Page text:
We were surprised to learn that standard home plans are routinely expanded, contracted, or otherwise modified to suit clients’ needs. Instead of paying many thousands of dollars for an architect, we were charged a modest fee to customize our home plan to fit our lot size and lifestyle. What a relief when we discovered that manufactured homes now are finished with dry-walled interiors in contemporary colors-no more of Aunt Ida’s fake wood paneling.

Ordering options abound on today’s models. Want higher ceilings and stacked windows to take advantage of the view? No problem. Need to extend the dining room to fit in a large table? Easy. Craving extra cabinets and closets for camping equipment and office supplies? A cinch. Want central air conditioning for those hot summer days? Of course.

After our plan was fine-tuned, we still had a dizzying array of decisions to make. From flooring and fixtures to cabinetry and counters, we had ample choices in styles, colors, and quality. Upgrades that Aunt Ida never dreamed of were added to our order form: a river-rock fireplace, extra windows and solar tubes, stainless steel kitchen appliances and gas range, solid-surface counters, French doors into the study, an oversized master suite with huge Jacuzzi tub and walk-in closet, etc. The only limit on the number of designer features in our manufactured home was that of our checkbook balance.

In just three months, our home was designed, constructed according to strict state standards, transported, and set up onsite. We watched workers maneuver the two massive 60-foot halves into place and painstakingly merge them together into one integrated whole. Once they secured it with heavy-duty supports, the crew finished by adding stone-style skirting, painting trim, and building accessories, which include a Trex deck, carport, and storage shed.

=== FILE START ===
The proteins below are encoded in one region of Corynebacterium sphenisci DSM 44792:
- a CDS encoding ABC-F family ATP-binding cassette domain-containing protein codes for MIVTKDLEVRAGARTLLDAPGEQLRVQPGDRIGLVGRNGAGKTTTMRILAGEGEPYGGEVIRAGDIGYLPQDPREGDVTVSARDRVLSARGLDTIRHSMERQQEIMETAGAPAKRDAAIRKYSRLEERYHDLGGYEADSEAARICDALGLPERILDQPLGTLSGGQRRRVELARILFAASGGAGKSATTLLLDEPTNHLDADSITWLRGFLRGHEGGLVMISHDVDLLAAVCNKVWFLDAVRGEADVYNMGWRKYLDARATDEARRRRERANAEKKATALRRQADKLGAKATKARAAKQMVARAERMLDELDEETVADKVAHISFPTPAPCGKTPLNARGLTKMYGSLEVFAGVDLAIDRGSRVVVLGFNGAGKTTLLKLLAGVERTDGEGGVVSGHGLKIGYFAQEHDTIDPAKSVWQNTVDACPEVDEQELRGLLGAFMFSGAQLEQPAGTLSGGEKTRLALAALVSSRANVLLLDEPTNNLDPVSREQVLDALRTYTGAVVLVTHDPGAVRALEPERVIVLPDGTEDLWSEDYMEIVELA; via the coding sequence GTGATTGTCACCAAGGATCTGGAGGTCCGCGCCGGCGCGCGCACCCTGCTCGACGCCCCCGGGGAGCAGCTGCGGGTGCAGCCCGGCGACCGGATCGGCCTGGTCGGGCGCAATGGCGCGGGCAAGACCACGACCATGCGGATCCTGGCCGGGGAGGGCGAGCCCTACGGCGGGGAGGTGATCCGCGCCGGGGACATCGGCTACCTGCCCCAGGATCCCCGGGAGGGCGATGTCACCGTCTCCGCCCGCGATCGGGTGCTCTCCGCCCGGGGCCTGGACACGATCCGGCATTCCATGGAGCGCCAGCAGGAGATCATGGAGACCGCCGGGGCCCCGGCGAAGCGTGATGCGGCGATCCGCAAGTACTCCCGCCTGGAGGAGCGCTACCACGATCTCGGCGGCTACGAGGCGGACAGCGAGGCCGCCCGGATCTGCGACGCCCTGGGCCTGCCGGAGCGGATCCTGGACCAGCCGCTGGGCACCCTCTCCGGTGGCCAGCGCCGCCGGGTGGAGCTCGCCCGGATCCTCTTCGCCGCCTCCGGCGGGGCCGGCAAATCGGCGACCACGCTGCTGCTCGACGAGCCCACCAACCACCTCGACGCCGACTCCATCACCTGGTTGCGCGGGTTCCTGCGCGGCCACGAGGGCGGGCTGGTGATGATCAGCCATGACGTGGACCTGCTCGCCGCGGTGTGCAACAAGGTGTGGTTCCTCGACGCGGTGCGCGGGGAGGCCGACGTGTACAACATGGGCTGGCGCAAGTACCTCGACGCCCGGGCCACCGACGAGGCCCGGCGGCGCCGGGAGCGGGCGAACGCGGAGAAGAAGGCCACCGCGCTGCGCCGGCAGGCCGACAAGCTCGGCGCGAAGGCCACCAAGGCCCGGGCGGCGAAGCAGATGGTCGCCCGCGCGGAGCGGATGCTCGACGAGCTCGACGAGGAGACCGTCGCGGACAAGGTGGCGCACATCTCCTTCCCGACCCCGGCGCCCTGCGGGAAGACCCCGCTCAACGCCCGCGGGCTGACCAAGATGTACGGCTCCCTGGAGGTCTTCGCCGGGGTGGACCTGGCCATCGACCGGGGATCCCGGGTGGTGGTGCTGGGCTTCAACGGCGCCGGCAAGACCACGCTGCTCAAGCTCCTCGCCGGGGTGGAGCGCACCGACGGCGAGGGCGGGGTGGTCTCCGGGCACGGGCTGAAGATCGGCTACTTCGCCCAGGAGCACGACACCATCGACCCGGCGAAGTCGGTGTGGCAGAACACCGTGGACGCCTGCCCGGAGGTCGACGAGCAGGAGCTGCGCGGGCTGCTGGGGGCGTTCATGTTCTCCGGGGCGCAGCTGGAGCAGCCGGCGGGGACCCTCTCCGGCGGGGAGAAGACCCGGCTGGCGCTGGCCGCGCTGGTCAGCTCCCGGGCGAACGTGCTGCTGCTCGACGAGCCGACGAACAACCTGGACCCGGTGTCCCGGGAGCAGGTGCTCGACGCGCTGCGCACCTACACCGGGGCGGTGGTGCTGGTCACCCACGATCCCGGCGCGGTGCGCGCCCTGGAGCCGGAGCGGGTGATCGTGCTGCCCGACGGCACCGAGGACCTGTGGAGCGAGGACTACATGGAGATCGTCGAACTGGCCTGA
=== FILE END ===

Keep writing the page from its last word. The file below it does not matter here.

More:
We were delighted with the result-our home has demonstrated quality construction and energy efficiency. Any minor repairs needed in our new home were covered through our warranty service. Our plans resulted in a spacious house filled with light and mountain vistas, a private retreat more chic than many conventionally built homes in Santa Barbara. Yet our costs-including site rental rights, the old unit, and the new manufactured home-totaled less than $450,000, about half the price of the smaller, older houses we had viewed here.

After moving in, we learned another trend in today’s “retirement” parks-many newer residents are younger than 60, like us, and still employed. Watch out, seniors-we baby boomers are seeing bargains and infiltrating your ranks! On our block, residents represent a wide range of occupations, including a minister, a realtor, a doctor, a contractor, a lawyer, homemakers, and executives.

Due to a job transfer we now must put our new dream home on the market. Alas, it is too expensive to uproot it and haul it across the country. We will miss both our house and Santa Barbara greatly. But now we know where to seek elegant housing on a budget in our new community-their best mobile home park.

If only Aunt Ida could see us now!